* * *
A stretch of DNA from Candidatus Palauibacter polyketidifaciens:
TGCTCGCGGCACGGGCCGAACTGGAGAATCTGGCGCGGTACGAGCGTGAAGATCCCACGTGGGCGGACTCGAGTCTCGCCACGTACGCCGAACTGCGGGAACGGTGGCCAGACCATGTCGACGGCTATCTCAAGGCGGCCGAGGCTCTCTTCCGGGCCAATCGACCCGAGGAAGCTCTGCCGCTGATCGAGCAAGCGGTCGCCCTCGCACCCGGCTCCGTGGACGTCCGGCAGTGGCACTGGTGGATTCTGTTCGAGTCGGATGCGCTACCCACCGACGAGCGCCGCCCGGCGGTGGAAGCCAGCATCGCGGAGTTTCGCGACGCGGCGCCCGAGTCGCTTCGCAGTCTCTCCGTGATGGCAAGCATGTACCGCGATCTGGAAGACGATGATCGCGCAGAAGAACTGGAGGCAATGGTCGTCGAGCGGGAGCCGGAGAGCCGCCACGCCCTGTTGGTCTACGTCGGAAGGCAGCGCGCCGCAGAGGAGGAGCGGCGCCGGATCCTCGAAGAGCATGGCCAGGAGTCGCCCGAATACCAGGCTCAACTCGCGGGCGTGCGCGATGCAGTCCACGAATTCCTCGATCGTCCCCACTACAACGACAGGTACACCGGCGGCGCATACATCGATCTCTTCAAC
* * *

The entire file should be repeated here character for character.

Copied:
A stretch of DNA from Candidatus Palauibacter polyketidifaciens:
TGCTCGCGGCACGGGCCGAACTGGAGAATCTGGCGCGGTACGAGCGTGAAGATCCCACGTGGGCGGACTCGAGTCTCGCCACGTACGCCGAACTGCGGGAACGGTGGCCAGACCATGTCGACGGCTATCTCAAGGCGGCCGAGGCTCTCTTCCGGGCCAATCGACCCGAGGAAGCTCTGCCGCTGATCGAGCAAGCGGTCGCCCTCGCACCCGGCTCCGTGGACGTCCGGCAGTGGCACTGGTGGATTCTGTTCGAGTCGGATGCGCTACCCACCGACGAGCGCCGCCCGGCGGTGGAAGCCAGCATCGCGGAGTTTCGCGACGCGGCGCCCGAGTCGCTTCGCAGTCTCTCCGTGATGGCAAGCATGTACCGCGATCTGGAAGACGATGATCGCGCAGAAGAACTGGAGGCAATGGTCGTCGAGCGGGAGCCGGAGAGCCGCCACGCCCTGTTGGTCTACGTCGGAAGGCAGCGCGCCGCAGAGGAGGAGCGGCGCCGGATCCTCGAAGAGCATGGCCAGGAGTCGCCCGAATACCAGGCTCAACTCGCGGGCGTGCGCGATGCAGTCCACGAATTCCTCGATCGTCCCCACTACAACGACAGGTACACCGGCGGCGCATACATCGATCTCTTCAAC